Azarian, Griffin and Allen said they were disappointed the bill was voted down without taking action on the amendments. During the hearing, Azarian said a casino would generate much-needed revenue and hundreds of jobs.
“I believe the bill was ready to be passed,” he said.
Some lawmakers, including Azarian, said passage of one major amendment would have eliminated some of the problems with the bill.
Edward Callahan, president and general manager of Rockingham Park, agreed the amendments should have been considered. He wasn’t happy with the panel’s decision, but said he’s looking toward the vote in the full House.
“I’m disappointed in that the leadership didn’t allow the amendments to come in. To not even give them the opportunity was not appropriate, Callahan said. “The 23-22 vote was very close. I think that will create quite a fight on the House floor.”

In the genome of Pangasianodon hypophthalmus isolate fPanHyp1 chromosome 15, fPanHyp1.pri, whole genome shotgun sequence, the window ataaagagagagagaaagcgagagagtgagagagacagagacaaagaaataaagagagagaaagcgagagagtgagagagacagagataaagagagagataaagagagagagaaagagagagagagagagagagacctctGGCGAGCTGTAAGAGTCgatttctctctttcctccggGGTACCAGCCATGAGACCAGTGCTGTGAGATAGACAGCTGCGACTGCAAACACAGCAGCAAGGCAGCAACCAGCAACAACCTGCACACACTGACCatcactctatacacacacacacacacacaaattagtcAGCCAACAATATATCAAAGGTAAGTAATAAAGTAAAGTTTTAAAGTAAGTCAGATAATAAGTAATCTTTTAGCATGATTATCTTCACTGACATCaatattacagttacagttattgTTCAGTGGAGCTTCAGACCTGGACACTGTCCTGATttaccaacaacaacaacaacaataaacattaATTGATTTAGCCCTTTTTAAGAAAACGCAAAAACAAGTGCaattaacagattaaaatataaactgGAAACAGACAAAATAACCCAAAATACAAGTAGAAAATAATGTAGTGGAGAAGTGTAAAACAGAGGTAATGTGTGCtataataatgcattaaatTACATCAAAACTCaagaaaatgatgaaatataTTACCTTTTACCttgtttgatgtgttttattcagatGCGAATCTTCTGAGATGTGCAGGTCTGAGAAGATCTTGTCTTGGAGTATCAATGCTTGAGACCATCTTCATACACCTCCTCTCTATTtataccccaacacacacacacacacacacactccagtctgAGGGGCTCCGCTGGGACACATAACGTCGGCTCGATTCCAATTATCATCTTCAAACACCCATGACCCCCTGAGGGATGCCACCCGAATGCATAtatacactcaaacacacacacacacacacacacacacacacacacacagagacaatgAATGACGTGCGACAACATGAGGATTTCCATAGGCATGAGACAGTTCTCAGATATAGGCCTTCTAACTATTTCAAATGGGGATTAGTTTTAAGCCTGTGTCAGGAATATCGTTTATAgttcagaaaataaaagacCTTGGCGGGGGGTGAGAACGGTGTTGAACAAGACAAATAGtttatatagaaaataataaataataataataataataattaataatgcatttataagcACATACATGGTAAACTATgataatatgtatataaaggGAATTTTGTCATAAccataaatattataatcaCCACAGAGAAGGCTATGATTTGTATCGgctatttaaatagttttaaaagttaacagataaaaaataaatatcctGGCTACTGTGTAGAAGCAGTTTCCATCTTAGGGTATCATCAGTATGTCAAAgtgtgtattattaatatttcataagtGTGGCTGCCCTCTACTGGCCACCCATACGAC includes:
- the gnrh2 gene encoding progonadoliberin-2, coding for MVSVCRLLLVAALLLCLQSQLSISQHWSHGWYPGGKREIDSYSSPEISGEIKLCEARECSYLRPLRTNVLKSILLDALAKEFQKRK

Millennium spokesman Rich Killion said the close vote was reason for optimism.
“The one-vote difference between support and opposition among the joint committee is light years from where this process started just last month,” said yesterday.
Democratic Gov. Maggie Hassan, who supports a single casino, remained optimistic.
“As the bill moves to the floor, I believe the full House will give a more complete consideration to this legislation and the proposed bipartisan amendments that were not voted on today,” she said in a written statement. “I am confident the House understands that the people of New Hampshire want to invest in the priorities needed to create jobs, strengthen our communities, and spur innovative economic growth: higher education, mental health, public safety, economic development, and other critical areas.”
Hassan included $80 million from a licensing fee in her budget.
But anti-casino groups also were optimistic.
Casino Free New Hampshire and Granite State Coalition Against Expanded Gambling praised the joint panel and urged the full House to defeat the bill.